dirty little secret: carpet

carpets can be health hazard hotspots. carpet can off-gas chemicals into the air and be a hiding spot for dust mites. solution: go hardwood and where rugs are necessary choose natural or recycled.

ever wonder what that new carpet smell really is?

most carpets are made with chemicals like flame retardants, glues and dyes that aren’t meant to be in your body. carpet breaks down over time, and the particles that break off can find their way into the air you breathe. what’s more, that new carpet smell is not good. just like the new car smell isn’t good, and the just-painted-house smell isn’t good. that smell comes from off-gassing (the eco-geek word for evaporating) of volatile organic compounds, aka VOCs. if you can smell it, you might as well be eating it.

if you’re not giving your wall to wall the evil eye by now, consider this. carpet harbors dust mites. lots of them. they won’t kill you, but they can provoke existing allergies in the form of itchy eyes and runny noses.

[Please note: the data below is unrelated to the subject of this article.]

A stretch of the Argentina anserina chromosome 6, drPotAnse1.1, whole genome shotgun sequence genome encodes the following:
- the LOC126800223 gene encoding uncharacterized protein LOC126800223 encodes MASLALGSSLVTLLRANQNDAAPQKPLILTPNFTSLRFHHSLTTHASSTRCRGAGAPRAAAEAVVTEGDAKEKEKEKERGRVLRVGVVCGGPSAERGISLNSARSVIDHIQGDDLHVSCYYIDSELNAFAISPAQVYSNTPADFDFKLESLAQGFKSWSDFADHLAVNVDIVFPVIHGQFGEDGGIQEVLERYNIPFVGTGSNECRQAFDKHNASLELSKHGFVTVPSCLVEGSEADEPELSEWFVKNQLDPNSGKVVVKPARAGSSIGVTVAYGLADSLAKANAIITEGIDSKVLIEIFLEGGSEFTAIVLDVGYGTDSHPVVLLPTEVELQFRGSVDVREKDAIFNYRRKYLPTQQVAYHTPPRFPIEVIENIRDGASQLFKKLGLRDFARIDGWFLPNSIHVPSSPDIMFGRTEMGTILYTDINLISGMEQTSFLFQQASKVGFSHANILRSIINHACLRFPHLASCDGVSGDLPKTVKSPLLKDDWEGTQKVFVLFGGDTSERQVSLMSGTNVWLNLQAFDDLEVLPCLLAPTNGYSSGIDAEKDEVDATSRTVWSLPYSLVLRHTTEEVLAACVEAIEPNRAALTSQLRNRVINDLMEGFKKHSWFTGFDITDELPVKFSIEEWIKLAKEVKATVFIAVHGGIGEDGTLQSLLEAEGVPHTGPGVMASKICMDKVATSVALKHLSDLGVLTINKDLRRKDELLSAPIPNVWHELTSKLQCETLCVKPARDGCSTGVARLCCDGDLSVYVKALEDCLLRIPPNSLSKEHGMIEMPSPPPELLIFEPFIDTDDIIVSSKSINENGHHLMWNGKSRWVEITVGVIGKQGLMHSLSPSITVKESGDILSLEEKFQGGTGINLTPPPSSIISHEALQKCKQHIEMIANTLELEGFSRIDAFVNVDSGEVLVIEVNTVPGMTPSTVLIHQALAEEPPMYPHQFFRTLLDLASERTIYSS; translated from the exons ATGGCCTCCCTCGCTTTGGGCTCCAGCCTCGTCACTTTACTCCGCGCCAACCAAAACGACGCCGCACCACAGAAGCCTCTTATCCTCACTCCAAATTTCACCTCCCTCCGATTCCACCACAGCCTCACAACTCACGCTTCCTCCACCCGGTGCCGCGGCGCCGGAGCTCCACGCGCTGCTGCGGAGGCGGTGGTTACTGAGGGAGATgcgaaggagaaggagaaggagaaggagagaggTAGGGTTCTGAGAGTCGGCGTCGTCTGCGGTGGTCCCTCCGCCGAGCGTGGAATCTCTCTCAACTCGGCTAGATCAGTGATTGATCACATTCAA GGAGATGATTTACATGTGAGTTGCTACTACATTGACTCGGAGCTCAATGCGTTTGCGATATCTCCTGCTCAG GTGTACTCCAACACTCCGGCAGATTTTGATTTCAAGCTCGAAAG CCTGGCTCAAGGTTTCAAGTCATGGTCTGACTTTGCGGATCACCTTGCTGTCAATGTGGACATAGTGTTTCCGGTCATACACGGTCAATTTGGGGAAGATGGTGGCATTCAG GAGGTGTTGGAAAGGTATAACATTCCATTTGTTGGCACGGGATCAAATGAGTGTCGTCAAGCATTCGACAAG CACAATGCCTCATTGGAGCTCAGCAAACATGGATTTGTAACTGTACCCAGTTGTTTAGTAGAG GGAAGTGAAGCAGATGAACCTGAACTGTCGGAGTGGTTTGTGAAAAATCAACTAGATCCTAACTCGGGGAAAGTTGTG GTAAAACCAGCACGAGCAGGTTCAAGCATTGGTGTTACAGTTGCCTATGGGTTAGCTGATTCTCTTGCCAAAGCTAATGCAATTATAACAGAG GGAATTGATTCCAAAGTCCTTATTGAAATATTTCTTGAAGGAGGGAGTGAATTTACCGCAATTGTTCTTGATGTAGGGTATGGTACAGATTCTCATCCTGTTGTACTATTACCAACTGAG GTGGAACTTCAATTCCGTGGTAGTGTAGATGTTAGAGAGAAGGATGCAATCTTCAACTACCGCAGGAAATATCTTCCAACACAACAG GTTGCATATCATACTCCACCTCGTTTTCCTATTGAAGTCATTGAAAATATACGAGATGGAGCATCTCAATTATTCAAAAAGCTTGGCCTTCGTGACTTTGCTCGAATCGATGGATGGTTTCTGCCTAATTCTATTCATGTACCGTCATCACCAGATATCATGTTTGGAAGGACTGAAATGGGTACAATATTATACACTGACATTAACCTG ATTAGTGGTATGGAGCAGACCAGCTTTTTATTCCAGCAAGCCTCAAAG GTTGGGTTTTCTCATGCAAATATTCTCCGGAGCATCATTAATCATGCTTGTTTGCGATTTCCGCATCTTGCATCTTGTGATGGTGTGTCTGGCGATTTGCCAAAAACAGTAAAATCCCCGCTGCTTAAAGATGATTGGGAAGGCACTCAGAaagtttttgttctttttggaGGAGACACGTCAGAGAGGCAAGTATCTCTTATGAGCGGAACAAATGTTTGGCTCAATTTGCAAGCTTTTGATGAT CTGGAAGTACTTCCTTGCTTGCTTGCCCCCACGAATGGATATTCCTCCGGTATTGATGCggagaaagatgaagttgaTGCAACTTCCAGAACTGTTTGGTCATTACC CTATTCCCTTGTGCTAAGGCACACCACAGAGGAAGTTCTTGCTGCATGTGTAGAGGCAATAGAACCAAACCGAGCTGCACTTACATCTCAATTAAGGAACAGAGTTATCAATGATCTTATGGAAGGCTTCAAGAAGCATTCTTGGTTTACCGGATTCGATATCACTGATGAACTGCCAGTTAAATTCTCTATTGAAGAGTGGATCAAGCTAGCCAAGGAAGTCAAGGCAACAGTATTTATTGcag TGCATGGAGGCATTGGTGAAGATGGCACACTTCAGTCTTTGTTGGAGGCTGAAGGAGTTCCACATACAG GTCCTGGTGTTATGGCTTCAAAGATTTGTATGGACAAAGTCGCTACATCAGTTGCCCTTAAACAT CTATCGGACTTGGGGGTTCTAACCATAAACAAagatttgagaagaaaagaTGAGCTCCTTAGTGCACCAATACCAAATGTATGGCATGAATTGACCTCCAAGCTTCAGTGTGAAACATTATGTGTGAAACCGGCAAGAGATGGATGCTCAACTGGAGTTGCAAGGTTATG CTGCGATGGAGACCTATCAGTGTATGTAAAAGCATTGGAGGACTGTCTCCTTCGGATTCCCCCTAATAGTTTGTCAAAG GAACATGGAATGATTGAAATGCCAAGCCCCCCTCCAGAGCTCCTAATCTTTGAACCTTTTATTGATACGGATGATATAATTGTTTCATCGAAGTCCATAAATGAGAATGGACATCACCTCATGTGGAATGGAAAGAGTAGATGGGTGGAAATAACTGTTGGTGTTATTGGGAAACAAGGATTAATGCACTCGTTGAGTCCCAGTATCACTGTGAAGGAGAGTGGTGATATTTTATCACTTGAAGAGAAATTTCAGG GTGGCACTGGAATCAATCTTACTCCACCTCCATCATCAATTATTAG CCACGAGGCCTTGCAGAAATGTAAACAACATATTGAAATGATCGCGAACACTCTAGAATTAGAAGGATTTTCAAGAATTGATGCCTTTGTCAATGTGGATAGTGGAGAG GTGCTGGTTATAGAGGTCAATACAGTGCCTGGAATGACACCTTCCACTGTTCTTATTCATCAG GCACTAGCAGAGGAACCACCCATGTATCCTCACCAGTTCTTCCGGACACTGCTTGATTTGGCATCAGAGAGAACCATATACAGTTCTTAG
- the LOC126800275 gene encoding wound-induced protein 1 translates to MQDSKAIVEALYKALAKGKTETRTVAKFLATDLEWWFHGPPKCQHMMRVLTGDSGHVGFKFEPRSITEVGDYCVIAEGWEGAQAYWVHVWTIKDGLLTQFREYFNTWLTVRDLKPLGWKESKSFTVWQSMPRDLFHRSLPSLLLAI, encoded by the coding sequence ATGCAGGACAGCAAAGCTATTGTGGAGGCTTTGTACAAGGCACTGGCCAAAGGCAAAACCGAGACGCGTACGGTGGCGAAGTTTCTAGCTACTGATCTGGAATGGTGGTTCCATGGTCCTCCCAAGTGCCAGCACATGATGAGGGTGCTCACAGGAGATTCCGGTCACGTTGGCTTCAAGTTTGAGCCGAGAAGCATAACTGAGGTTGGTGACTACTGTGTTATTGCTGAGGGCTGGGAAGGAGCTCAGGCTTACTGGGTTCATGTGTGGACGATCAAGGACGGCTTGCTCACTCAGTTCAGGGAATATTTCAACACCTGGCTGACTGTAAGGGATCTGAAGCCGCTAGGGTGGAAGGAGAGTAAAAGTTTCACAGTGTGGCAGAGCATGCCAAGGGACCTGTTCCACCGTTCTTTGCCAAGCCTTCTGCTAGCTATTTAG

thanks for ruining carpet for me. what are my options?

glad you asked. what about a nice hard floor?

there’s wood and there’s wood. bamboo is a no-brainer choice from the environmental standpoint. it grows like a weed, taking 3 years to mature versus 120 for oak. but it’s much softer than other hardwoods and (high heel wearers, take note) dents easily.

locally cut, FSC certified hardwoods are another option (FSC is the Forest Stewardship Council). FSC certification is like the green version of the Good Housekeeping Seal of Approval for all woods. the FSC makes sure timber is harvested in a land and habitat- friendly way.

things we’re for:

  • buy vintage or reclaimed wood. a quick online search should give you hundreds of local options.
  • buy FSC certified products.
  • look for “smartwood”—wood that has been certified as being produced responsibly from start to finish.
  • opt for woods stained at a factory—let them inhale so you don’t have to. (of course, we don’t want anyone to inhale anything, but factories have more sophisticated ventilation systems to handle it).

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